Data centers have proliferated in recent years—there are now more than 7,500 around the globe, with 2,600 packed into the top 20 global cities alone. And in this cloud-based, web-scale world, access to that data is a critical challenge.

These data centers don’t exist in isolation. They need to talk to each other—share data and content, and provide back-ups and redundancy. Fortunately, DCI technology enables the smooth transit of critical assets over short, medium and long distances between data centers. The most effective transport for DCI is high-speed packet-optical connectivity built on technological innovations such as coherent optics.

With a speedy, reliable connection in place, physically separate data centers can more easily share resources and balance workloads.

Some large operations use DCI to connect their own data centers within their extended enterprise infrastructures, while others connect to partners, cloud providers or data center operators to enable simpler data and resource sharing or handle disaster recovery needs.

But one of the most common uses of DCI is to pool resources to scale data center capacity as demand ebbs and flows.

There are five key challenges to consider when implementing DCI:

  1. Distance: DCI applications vary greatly in size and scope. Data centers that require connectivity may be dispersed across a metro area, around a country, or all over the globe. It’s obvious that having enough performance to carry the most bits the farthest is critical. In addition, when data centers that need to be connected are far apart, latency increases. Choosing the shortest physical route can minimize fiber-induced latency, but poorly designed or implemented networking equipment can also add latency that can make that short route seem longer. Luckily, today’s optical interfaces can be programmed to provide the optimum modulation schemes for different deployment scenarios.

  2. Capacity: Data centers store and deliver the data applications require. Data sets coming into or leaving a data center can be very large—from hundreds of Gigabits to Terabits. To handle these kinds of loads, networking equipment must provide reliable, high-capacity connections that scale simply and quickly to address ever-changing traffic. Coherent optics, pioneered by Ciena, paved the way for data to move at rates of 100 Gb/s over almost any distance, which dramatically improves DCI performance.

  3. Security: There is a lot of sensitive information stored in data centers. Financial transactions, personnel records, and other corporate data are all crucial and often highly confidential. As a result, data center network connections must be reliable, safe, and even encrypted to avoid costly breaches and data losses. Encryption and stringent rules for access to stored data are widely deployed to protect against intrusions, and advances in networking equipment can also deliver in-flight encryption to protect data as it travels over an interconnecting network.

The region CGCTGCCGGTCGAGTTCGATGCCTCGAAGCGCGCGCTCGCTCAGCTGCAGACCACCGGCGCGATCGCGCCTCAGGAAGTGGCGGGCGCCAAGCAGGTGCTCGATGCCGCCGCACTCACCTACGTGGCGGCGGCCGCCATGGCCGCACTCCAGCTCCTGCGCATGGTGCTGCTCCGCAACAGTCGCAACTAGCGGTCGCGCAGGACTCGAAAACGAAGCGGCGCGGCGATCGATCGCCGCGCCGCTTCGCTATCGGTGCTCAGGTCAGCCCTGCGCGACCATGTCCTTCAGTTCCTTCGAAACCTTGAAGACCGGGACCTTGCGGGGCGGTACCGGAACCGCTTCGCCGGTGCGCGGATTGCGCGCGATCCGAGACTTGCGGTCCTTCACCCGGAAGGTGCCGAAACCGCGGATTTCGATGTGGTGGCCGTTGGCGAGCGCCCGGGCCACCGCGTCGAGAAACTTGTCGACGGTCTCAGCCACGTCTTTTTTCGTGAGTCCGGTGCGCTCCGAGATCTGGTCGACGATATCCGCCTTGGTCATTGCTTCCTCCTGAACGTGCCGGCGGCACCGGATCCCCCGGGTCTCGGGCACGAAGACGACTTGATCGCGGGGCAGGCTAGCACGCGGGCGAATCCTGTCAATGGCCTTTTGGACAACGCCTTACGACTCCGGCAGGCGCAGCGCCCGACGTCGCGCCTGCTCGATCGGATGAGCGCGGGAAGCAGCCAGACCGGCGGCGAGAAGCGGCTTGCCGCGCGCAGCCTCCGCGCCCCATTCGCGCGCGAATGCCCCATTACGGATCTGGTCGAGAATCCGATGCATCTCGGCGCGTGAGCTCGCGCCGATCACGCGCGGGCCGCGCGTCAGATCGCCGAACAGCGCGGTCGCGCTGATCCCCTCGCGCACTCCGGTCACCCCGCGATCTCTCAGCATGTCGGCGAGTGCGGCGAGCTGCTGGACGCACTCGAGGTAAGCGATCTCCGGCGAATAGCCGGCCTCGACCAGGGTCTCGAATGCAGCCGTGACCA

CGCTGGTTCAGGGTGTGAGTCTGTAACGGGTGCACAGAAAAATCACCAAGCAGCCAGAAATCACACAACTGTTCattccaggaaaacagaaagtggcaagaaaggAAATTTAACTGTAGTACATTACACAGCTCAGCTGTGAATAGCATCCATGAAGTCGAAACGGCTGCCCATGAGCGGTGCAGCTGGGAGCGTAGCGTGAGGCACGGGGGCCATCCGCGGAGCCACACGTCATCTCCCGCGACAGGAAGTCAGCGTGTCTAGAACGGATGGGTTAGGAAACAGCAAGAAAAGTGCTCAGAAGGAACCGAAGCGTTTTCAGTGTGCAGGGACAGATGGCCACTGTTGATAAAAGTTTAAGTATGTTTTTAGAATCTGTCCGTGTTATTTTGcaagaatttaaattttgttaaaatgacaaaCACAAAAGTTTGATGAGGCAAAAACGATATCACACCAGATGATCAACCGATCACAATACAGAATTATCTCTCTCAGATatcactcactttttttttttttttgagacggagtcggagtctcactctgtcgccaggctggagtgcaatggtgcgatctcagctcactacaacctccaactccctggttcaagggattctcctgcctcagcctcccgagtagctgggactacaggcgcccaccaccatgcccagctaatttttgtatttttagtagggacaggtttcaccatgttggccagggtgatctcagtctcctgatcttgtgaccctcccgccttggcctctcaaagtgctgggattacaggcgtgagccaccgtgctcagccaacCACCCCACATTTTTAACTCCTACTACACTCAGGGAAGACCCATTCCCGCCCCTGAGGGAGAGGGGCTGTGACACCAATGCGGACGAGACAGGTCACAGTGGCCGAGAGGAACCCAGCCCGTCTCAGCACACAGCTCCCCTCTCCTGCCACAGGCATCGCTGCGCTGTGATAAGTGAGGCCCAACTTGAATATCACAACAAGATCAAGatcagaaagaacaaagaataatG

4. Operations: Manual operations are labor-intensive, complex, slow, and highly error-prone. Minimizing the labor, complexity, slowness, and errors that arise from manual operations by moving to automation is an operational imperative. Open APIs are critical to the shift to automation because they enable the required scripting and custom apps. Turning up a connection between two data centers must take place rapidly and reliably, and managing each connection should not require ongoing manual operational tasks. Optical networking platforms are meticulously designed and purpose-built for DCI applications.

  5. Cost: Large data streams entering and leaving data centers must be carried as cost-efficiently as possible, especially with network traffic anticipated to reach a 30 percent CAGR per year. For data centers to remain financially viable, costs must not scale at the same rate as bandwidth. To tackle these issues, the industry is making advances in high-speed networking, including solutions that operate in a small footprint and connect data centers at the lowest possible cost per bit.

DCI technology sits at the center of the burgeoning web-scale world—an unforgiving marketplace in which there’s one chance to get it right. So it makes sense to turn to an expert.

Recognized as the leader in DCI by Ovum in April 2016, Ciena combines best-in-class optics and web-scale IT to deliver massive capacity and programmability while providing power and space efficiency—all in a way that is simpler to use, scalable, and tailored to each customer’s needs.